In a very moving interview, Jane spoke to Sean Rocks from her home in Glenmalure. She read and spoke about her poems ‘In Glasnevin’, ‘That I Could’ and ‘Respects’ – all from When the Tree Falls. She ended by reading a new poem – long worked on, but only just completed – ‘The Key’.

Sean Rocks asked Jane why she thought that people have been turning to poetry during the coronavirus pandemic.

‘I think it is something about the intensity and distillation of a poem. A poem is like music, it goes straight to the heart, and I think that’s what people want at the moment.’

The interview has been posted as a separate item on Arena’s webpages, where it is also available to download as a podcast, here.

A link to the whole programme is here.
 
 
 
BBC RADIO 4 FEATURE PRESENTED BY JANE CLARKE - CHOSEN FOR RADIO 4'S PICK OF THE WEEK

The Miners’ Way, BBC Radio 4, Sunday 3 May 2020, 4.30pm (repeated Saturday 9 May, 11.30pm)

Beautiful half-hour BBC Radio 4 feature presented by Irish poet Jane Clarke. She reads 'Birthing the Lamb' from When the Tree Falls, along with a new sequence of poems. The Miners' Way was chosen by Antonia Quirke for her Pick of the Week of 3 May on BBC Radio 4, beginning with Jane reading her poem 'Birthing the Lamb', followed by a clip from the end of the programme.

‘Irish poet Jane Clarke lives in Glenmalure, a remote and rugged valley in County Wicklow, Ireland. The valley marks the start of the Miners' Way, a long-distance path developed by a local community group, traversing three Wicklow valleys, Glenmalure, Glendalough and Glendasan, and taking in six old, disused mine sites. The Miners' Way has inspired Jane to write a sequence of poems responding to this rich natural and cultural heritage. As she walks the Miners' Way, Jane meets some of her neighbours - local historian Carmel O'Toole who shows her one of the old mining buildings, farmer Pat Dunne who tells her how sheep farming in the valleys has changed over the years, and mountain leader Charles O’Byrne who knows the area like the back of his hand. She also visits Robbie Carter, one of the few people who can talk first-hand about working in these valleys in the mining industry, which came to an end in 1957. Now in his 80s, Robbie became a miner at the age of 16. He describes his life as a miner in the mid-20th century and the story of a fatal mining accident in January 1957 when a workmate died. Robbie was seriously injured and never worked in a mine again. The poems in the programme by Jane Clarke include ‘Birthing the Lamb’ from her 2019 collection When the Tree Falls. All other poems are new works inspired by the landscape, heritage and stories of the Miners’ Way.’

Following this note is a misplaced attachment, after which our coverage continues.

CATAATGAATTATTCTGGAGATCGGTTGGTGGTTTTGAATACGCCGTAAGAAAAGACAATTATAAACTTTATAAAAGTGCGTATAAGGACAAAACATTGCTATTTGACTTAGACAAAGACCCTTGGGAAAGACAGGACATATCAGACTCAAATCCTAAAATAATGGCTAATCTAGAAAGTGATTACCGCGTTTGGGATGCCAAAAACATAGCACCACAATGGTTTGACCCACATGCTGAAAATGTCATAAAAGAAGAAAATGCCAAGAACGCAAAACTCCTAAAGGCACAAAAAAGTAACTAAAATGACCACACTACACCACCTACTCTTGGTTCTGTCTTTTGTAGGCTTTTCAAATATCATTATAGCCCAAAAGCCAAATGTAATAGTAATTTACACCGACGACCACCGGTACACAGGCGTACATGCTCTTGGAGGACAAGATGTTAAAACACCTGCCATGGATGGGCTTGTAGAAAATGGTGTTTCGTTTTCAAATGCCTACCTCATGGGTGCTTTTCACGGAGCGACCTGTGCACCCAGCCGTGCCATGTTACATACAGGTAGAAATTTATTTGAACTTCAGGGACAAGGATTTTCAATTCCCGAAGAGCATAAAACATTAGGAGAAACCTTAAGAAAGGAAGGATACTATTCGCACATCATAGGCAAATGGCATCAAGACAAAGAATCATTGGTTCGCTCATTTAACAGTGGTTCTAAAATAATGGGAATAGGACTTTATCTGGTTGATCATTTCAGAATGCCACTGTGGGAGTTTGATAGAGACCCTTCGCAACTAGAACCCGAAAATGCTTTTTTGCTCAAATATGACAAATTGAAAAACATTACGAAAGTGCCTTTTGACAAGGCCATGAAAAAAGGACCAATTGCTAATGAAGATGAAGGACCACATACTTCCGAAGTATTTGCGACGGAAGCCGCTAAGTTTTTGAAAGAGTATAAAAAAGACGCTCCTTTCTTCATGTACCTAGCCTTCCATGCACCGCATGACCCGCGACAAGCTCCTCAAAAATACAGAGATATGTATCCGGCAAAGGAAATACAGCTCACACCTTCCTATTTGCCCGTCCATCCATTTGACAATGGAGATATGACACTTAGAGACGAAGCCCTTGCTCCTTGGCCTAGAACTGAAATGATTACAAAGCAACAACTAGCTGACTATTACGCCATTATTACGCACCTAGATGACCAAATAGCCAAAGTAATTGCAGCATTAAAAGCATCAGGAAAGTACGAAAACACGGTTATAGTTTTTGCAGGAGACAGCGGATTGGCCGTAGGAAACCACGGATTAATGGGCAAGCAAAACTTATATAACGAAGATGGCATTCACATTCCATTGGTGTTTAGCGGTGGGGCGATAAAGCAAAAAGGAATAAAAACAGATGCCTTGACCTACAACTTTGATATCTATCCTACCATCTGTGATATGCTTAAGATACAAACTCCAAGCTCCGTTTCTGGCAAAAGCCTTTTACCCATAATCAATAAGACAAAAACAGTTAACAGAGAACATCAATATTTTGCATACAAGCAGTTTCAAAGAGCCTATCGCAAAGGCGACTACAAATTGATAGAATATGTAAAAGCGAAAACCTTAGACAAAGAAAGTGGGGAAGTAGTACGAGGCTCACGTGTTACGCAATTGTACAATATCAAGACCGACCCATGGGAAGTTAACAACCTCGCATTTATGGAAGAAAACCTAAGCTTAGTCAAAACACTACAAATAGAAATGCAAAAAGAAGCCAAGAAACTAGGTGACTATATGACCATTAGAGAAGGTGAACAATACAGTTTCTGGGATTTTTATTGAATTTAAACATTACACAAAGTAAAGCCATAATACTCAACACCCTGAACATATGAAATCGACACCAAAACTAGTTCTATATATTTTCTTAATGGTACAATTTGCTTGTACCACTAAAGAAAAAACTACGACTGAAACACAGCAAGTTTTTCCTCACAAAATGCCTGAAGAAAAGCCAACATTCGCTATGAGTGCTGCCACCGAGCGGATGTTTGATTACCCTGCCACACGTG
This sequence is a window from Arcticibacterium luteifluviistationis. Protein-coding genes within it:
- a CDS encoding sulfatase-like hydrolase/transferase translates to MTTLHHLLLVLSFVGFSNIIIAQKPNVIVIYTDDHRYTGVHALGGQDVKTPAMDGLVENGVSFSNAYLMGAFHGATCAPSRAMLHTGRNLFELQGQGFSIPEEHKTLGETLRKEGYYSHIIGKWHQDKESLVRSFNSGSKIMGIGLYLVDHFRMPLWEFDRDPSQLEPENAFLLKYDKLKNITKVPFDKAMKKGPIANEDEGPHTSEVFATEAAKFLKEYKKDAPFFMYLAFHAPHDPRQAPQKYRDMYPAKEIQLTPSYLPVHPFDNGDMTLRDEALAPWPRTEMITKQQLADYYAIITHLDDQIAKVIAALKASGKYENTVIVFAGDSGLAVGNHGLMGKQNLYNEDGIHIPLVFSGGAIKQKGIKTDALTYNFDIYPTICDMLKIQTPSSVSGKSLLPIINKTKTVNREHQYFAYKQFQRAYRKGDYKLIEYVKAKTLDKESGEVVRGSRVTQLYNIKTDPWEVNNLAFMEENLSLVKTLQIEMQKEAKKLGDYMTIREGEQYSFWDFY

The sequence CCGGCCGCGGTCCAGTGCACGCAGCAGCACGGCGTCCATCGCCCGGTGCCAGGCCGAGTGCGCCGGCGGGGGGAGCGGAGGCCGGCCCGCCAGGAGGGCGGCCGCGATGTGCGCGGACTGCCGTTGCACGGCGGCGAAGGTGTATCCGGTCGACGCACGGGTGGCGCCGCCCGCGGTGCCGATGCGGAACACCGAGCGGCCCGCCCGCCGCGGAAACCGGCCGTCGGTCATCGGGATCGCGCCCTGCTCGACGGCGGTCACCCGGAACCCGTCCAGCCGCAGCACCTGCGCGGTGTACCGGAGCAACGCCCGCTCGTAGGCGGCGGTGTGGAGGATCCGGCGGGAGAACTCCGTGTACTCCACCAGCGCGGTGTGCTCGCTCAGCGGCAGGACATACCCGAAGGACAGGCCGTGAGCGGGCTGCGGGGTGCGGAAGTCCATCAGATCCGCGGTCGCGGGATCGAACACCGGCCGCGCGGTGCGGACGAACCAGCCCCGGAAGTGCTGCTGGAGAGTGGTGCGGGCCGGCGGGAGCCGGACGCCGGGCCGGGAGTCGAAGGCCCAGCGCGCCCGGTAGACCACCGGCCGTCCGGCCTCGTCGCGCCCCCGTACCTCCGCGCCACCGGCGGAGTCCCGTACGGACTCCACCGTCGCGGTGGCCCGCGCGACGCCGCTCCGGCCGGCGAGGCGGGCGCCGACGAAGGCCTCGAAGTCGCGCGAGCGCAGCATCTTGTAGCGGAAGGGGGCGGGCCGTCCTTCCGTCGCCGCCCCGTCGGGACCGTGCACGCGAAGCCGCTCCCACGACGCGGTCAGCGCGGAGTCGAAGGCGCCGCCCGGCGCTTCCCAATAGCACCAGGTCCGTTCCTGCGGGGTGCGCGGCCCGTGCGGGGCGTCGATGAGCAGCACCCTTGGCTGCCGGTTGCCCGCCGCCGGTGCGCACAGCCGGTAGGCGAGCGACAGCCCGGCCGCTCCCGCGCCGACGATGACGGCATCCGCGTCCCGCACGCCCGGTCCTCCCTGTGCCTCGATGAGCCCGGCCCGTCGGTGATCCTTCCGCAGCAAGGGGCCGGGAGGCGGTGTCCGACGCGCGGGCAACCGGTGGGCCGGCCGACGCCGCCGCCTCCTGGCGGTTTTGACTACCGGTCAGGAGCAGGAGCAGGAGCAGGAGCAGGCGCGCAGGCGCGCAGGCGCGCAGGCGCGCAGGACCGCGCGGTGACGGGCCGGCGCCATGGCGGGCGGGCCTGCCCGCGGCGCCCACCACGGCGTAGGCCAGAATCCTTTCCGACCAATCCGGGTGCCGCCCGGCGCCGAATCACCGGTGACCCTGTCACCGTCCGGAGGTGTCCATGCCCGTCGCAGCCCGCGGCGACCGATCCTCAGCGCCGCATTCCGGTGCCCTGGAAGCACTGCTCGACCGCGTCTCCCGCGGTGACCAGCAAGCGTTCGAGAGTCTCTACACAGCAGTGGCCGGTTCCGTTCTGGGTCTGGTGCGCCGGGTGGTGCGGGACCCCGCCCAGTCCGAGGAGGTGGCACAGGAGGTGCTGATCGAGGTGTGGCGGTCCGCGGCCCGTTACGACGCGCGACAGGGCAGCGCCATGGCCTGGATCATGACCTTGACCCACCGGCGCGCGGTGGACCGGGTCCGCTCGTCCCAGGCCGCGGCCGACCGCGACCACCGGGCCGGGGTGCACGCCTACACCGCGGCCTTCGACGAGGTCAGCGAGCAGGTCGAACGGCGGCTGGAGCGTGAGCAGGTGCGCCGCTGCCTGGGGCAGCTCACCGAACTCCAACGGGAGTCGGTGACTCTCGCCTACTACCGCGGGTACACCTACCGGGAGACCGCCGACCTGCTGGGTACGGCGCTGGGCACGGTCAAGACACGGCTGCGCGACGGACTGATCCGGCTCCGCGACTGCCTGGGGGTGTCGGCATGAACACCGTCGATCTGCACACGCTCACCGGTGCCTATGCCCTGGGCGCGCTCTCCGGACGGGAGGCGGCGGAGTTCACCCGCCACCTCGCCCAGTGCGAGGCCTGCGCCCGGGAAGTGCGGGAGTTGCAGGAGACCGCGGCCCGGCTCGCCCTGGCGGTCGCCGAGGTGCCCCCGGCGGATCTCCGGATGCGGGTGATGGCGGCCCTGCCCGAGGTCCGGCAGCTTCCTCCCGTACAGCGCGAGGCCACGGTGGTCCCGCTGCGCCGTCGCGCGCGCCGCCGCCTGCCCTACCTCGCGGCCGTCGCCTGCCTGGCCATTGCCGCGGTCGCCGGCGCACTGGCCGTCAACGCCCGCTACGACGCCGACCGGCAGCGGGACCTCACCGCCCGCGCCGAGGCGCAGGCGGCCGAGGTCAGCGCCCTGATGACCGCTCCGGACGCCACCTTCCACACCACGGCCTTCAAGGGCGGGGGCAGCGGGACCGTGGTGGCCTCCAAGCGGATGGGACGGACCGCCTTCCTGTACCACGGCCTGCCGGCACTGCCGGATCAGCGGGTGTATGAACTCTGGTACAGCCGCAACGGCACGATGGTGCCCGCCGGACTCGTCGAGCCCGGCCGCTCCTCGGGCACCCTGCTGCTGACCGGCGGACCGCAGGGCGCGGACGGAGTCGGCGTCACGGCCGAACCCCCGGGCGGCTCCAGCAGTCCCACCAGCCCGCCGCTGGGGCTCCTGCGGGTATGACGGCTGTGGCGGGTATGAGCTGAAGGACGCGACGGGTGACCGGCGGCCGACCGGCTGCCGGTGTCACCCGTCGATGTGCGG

The programme will be available until 8 June 2020. Listen here: https://www.bbc.co.uk/programmes/m000htr0
 

ARTICLE BY JANE CLARKE IN THE IRISH TIMES

Jane Clarke wrote about the Miners' Way of Glenmalure, Glendalough and Glendasan in The Irish Times of 1 May ahead of her BBC Radio 4 feature.  Her article is here. It includes one of the new poems she has written especially for the programme.  You can hear Jane read this poem on the Words Lightly Spoken podcast. Click here to listen.

 
 
POEMS ON RTE LYRIC FM'S THE LYRIC FEATURE: MORNING, NOON AND NIGHT
 
Jane Clarke read and introduced two poems from When the Tree Falls on The Lyric Feature: Noon on 16 February 2020.  Click here to listen (Jane features at 18:00).  She read and spoke about her beautiful poem 'I've Got You' in the third and final programme in the series, Night, on 23 February.  Click here to listen (Jane features at 38:00).
 
 
BOOKS OF THE YEAR FEATURES
 
When the Tree Falls was one of Anne Enright's books of the year choices in The Irish Times.  The collection was well reviewed by Martina Evans in the same paper here.
 
When the Tree Falls confirms Jane Clarke’s position as one of the most rewarding poets in these islands: she knows how to cut a line, how to shape words to the right instrument and then to make that thing sing.’ – Tony Curtis, Poetry Wales (Poetry Books of the Year 2019)